Don't Give Away My Alligator Pie
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Don’t Give Away My Alligator Pie

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Photo by Cylla von Tiedemann.


We’re not going to bother reviewing Parfumerie, Soulpepper’s holiday show. Oh, we saw it, and were charmed by Ken MacDonald’s whimsical set design, the sweet and accessible script adapted by Adam Pettle and Brenda Robins from the original Hungarian play, not to mention the winning performances by Patricia Fagan and Oliver Dennis as the adorably mismatched leads. But it’s received enough positive attention elsewhere that tickets have already been selling like hotcakes. So instead, we’re going to focus on the underdog of Soulpepper’s winter season: Civil Elegies. Opening a couple of nights ago at the Young Centre, Elegies is a work based on the poetry of Toronto’s first poet laureate (not to mention co-creator of Labyrinth) Dennis Lee. Probably best known for his children’s writing—specifically, the much-celebrated Alligator Pie—Lee also wrote many beautiful poems all about our fair city, and it is from those pieces that Civil Elegies draws its material.
The show was created by Soulpepper Academy grads Mike Ross and Lorenzo Savoini, and directed by Albert Schultz. One tricky thing that needs to be said right off the bat: this isn’t a play. In fact, it’s not anything you would usually expect to see in a theatre company’s season. At a stretch, you could call it cabaret, but it’s really a concert. It happens to be a pretty great concert, but don’t go in there expecting a play about Dennis Lee, or stagings of his poems, because that’s not what you’re going to find. What you are going to find is Ross, at a piano, singing some fantastic songs he’s written that perfectly complement Lee’s deceptively simple words. Schultz and Savoini presumably helped orchestrate the A/V assistance, which includes projections and a live video feed that is used for a couple of really neat moments of staging. On opening night, we found Ross’s diction a little fuzzy on his first couple of songs, which is a real problem in a show so focused on poetry, but as the night went on, he seemed to have fixed this, and the problem disappeared. In between the songs, Ross delivers several of Lee’s poems as monologues—this is maybe the one mis-step of the night. We become so used to hearing the rhymes set to music that they somehow aren’t as compelling when spoken. Also, it seems like a trick to make the night seem more “theatre” and less “concert.” We wondered why he didn’t just talk to the audience between songs, like a musician usually does.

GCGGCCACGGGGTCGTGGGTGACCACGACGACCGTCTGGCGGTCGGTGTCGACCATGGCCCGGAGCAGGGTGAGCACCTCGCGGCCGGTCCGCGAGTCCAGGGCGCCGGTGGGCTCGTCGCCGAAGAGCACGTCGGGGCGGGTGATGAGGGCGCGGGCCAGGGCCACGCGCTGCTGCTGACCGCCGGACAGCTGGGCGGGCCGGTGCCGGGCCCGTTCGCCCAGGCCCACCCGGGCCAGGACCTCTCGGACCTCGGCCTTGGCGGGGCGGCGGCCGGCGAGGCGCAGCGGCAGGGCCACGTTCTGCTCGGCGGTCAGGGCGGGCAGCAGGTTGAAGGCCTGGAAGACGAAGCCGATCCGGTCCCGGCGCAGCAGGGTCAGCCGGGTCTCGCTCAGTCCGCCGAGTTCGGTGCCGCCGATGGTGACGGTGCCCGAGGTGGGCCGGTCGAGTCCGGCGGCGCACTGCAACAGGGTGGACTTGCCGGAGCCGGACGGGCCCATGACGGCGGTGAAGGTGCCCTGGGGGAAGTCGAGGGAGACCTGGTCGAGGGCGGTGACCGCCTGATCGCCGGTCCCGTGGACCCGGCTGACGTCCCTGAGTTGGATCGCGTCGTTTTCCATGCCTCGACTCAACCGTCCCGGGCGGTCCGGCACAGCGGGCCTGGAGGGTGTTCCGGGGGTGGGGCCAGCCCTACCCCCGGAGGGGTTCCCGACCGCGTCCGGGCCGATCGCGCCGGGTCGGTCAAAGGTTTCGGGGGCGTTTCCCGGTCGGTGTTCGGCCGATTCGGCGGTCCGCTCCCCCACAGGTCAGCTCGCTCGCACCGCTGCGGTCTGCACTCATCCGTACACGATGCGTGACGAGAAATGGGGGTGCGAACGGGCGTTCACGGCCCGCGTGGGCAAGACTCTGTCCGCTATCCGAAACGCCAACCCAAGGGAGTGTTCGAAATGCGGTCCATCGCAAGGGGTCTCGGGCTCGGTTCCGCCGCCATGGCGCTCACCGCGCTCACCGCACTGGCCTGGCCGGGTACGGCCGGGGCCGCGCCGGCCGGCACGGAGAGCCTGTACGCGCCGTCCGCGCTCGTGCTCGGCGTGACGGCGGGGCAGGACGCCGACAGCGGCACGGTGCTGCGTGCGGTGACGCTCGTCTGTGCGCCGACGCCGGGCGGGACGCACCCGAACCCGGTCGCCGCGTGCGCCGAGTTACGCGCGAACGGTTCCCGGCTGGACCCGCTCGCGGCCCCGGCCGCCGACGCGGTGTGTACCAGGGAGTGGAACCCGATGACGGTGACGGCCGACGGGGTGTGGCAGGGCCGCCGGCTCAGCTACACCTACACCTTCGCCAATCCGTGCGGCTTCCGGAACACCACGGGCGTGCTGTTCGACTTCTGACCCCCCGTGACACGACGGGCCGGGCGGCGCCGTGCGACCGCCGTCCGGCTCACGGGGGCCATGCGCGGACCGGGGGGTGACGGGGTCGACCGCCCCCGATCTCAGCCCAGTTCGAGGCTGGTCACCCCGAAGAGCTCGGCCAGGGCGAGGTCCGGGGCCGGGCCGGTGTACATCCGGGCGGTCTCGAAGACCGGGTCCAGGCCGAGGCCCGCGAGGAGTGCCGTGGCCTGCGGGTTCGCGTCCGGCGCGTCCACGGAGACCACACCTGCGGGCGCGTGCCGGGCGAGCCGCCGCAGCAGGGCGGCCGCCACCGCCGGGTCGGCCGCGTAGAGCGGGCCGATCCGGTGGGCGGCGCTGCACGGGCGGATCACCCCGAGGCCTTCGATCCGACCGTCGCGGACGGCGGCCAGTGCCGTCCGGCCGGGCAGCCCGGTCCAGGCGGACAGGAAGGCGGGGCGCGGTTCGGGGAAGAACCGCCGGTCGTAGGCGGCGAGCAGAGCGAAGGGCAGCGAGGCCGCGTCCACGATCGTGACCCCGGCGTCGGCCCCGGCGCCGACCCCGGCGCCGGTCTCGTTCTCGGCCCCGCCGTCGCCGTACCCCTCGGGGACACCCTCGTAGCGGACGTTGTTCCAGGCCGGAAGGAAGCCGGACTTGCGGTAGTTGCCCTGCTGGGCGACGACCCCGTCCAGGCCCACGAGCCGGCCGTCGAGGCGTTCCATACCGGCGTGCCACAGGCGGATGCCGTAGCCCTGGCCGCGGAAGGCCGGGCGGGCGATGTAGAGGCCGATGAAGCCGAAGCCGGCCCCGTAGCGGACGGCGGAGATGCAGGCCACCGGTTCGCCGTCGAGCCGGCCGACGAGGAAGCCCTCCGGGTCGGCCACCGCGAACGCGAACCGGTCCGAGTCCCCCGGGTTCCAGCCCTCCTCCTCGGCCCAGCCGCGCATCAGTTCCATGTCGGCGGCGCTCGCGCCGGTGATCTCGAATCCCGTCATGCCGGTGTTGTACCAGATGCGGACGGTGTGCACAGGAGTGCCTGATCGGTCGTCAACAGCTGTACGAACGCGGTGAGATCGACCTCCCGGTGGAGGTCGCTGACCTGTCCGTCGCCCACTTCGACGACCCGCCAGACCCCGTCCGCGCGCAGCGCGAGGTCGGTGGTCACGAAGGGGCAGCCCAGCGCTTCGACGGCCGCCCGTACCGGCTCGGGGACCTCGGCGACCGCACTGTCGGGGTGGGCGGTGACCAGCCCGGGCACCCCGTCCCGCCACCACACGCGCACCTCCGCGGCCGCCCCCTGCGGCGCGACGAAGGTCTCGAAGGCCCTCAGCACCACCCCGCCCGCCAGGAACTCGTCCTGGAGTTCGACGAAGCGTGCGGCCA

Quibbles aside, this is a pretty lovely show to watch, and last night’s performance ended in ovations and encores. And, with its references to Henry Moore’s archer, the defeat of the Spadina expressway, and William Lyon Mackenzie King, it’s probably the most Torontonian thing on stage right now. Which, you know, we kinda dig.
Civil Elegies plays until December 24.

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